How does the US know whether you have overstayed your tourist visa without having an exit stamp on your passport? How is it really calculated?

  • 3
    in the old days they had no clue whatsoever. i'm pretty sure they do today - and I for one don't know how. perhaps just mining airline data?
    – Fattie
    Commented Feb 23, 2016 at 17:00
  • This leaves out people crossing by foot to Mexico and like you mentioned, sailing off on a private boat etc., Since there are no exit checks, I'm just curious how they do it.
    – edocetirwi
    Commented Feb 23, 2016 at 17:19
  • 6
    Are you talking about situation where someone overstayed in the past, but did leave, and is now re-entering? Do you want to know how the US officials at the new point of entry could tell that happened? Commented Feb 23, 2016 at 17:31
  • 2
    @JoeBlow There've recently been some news articles about congressional testimony in which DHS officials have said that they don't in fact know how many have overstayed their visas. See for example nytimes.com/2016/01/02/us/politics/….
    – phoog
    Commented Feb 23, 2016 at 17:48
  • 1
    @gerrit sometimes they'll ask questions they know the answer to to see how you react or whether you lie.
    – phoog
    Commented Feb 24, 2016 at 17:03

3 Answers 3


They don't. The US does not know how many people have overstayed their visas. This implies that in any individual case, the US can't be sure whether a person has complied with visa terms.

As others have mentioned, the US tracks exits by gathering data from the airlines and other carriers. However, because the US doesn't have exit controls, the system can easily be defeated. See, for example, the New York Times article U.S. Doesn’t Know How Many Foreign Visitors Overstay Visas.

A visitor to the US could fool the system by checking in for an international flight (for example, to London) and then swapping boarding passes with someone on a domestic flight (for example, to Chicago). The visitor then flies to Chicago, and the confederate flies to London. The US government believes that the vistor has left the country, but in fact, the visitor is in Chicago.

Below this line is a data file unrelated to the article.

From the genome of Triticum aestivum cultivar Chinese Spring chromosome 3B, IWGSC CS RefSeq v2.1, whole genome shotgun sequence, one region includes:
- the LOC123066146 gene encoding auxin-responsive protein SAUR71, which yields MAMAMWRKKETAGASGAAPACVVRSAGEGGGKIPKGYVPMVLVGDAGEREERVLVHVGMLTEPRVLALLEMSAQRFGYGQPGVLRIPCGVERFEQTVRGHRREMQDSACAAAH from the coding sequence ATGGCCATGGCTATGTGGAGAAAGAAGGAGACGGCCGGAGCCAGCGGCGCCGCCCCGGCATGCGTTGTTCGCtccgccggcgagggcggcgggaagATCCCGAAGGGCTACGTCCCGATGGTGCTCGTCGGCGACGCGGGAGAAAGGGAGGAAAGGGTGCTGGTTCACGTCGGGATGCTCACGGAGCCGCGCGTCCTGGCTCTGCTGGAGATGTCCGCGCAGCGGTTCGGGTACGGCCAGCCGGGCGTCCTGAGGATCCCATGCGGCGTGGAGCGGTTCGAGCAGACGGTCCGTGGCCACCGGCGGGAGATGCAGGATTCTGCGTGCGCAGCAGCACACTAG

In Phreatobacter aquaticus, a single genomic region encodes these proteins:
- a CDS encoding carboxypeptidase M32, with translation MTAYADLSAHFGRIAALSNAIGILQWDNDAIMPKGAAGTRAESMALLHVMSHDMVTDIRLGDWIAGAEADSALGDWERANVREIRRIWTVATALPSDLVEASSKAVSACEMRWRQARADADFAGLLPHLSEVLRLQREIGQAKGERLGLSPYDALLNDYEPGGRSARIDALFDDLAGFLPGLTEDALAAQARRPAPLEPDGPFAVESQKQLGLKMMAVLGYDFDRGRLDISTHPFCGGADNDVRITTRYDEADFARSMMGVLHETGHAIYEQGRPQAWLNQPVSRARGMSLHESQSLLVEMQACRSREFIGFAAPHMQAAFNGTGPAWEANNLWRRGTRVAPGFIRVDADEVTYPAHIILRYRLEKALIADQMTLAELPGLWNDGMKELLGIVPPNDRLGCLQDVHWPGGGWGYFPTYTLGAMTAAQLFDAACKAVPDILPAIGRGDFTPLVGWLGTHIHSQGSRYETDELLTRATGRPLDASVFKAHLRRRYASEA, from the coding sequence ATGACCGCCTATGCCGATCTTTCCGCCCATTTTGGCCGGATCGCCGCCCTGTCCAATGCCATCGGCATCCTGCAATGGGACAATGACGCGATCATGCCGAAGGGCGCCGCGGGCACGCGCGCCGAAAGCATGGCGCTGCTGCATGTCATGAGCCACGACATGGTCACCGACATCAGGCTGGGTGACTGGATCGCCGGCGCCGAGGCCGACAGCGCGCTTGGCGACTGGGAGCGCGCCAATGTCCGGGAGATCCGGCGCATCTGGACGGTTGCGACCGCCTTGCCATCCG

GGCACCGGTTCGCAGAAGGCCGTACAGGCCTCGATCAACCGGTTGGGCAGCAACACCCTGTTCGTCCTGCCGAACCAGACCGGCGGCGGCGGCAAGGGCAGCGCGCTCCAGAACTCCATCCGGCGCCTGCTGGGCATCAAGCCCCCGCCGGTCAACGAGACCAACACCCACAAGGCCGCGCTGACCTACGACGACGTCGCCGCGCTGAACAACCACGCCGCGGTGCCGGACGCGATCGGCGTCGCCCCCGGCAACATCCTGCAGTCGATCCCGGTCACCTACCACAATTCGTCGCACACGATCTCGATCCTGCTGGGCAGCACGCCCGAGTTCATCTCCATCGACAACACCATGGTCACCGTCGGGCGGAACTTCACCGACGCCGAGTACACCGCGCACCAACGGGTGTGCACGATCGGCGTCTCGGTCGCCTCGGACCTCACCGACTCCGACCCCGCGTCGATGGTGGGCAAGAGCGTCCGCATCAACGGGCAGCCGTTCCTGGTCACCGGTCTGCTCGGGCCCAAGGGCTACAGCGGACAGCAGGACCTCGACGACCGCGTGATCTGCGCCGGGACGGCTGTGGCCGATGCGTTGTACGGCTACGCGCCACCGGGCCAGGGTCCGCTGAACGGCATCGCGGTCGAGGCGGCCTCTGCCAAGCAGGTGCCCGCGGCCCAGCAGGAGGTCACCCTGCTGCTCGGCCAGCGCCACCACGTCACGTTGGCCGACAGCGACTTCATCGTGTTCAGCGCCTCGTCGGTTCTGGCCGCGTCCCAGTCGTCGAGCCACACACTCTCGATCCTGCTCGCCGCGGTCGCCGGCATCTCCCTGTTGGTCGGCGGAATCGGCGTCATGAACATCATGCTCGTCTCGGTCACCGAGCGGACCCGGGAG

• 1
    Underestimating Uncle Sam a little too much? :P Commented Feb 24, 2016 at 6:35
  • 11
    International flights usually have "passport and ticket" checks at the gate precisely to stop confederates sneaking on board. Commented Feb 24, 2016 at 7:16
  • @HankyPanky I don't think so. The feds have failed to register several of my wife's exits, without any attempt at deceit. In the linked article, they about that the current system is full of holes. Why do you think I'm underestimating them?
    – phoog
    Commented Feb 24, 2016 at 16:04
  • 1
    It was just a light hearted question referring to the phrase Uncle Sam knows everything :) Commented Feb 24, 2016 at 16:32
  • 1
    @jpatokal I encounter such pass-and-ID checks routinely in other countries. In the US, not so much. See for example youtu.be/ATSMpnrXeZo (start watching at 2:20 for the boarding pass scan).
    – phoog
    Commented Feb 24, 2016 at 17:00

The US uses what they call a "biographical entry/exit system," which means that your biographical data (passport information) is tracked to determine when visitors enter and exit the country.

Entrance data is collected by immigration officers at points of entry, but as you note, the US has no exit controls, so where do they get exit data? Generally from airlines and the Canadian and Mexican authorities. The system is not perfect: there are some ways in which people leaving through Mexico aren't properly tracked, and sometimes there are data mismatches when people enter and exit on different passports.

Sometimes, if the system has gone wrong, the US will accuse you of overstaying when you haven't. In this case, you will want to carry proof that you did depart on time: plane tickets, passport stamps from other countries (you can always request a stamp from Canadian or Mexican officials), etc...

If you think that your arrival/departure records may be incorrect, you can check them online at https://i94.cbp.dhs.gov/I94.

  • 3
    You can literally walk or drive right into Mexico and nobody will say a word to you. If you want a Mexican entry stamp, you have to find an immigration officer, and that could be difficult. Commented Feb 23, 2016 at 18:09
  • @MichealHampton, You can but you'll need to buy an FM-T, and get a stamp, if you are staying more than 72 hours or leaving the border zone for anywhere other than back to the US. They'll report this to the US. I think it is only for Mexican residents that a US exit might not be documented (which may be one source of overstay fuzziness).
    – user38879
    Commented Feb 24, 2016 at 22:47
  • @Dennis what about driving into Canada?
    – Gnudiff
    Commented Sep 28, 2019 at 20:32

The airlines will tell them.

Remember in the good old days of the green I-94W forms (this might actually still happen today for some countries?), they used to staple a part of the form in your passport? The check-in agent was then supposed to collect that part of the form, and it was supposed to be used by INS to check for overstayers (and more), though it probably wasn't always very accurate.

Nowadays this is just sent directly from the airlines computer systems. Whether it actually works is another matter.

  • 4
    What about land border crossings? Commented Feb 24, 2016 at 1:04
  • I have filled the green I-94W forms.
    – gerrit
    Commented Feb 24, 2016 at 11:14
  • @200_success at land borders, the traveler is supposed to give the form to a border officer.
    – phoog
    Commented Feb 24, 2016 at 17:55

You must log in to answer this question.

Not the answer you're looking for? Browse other questions tagged .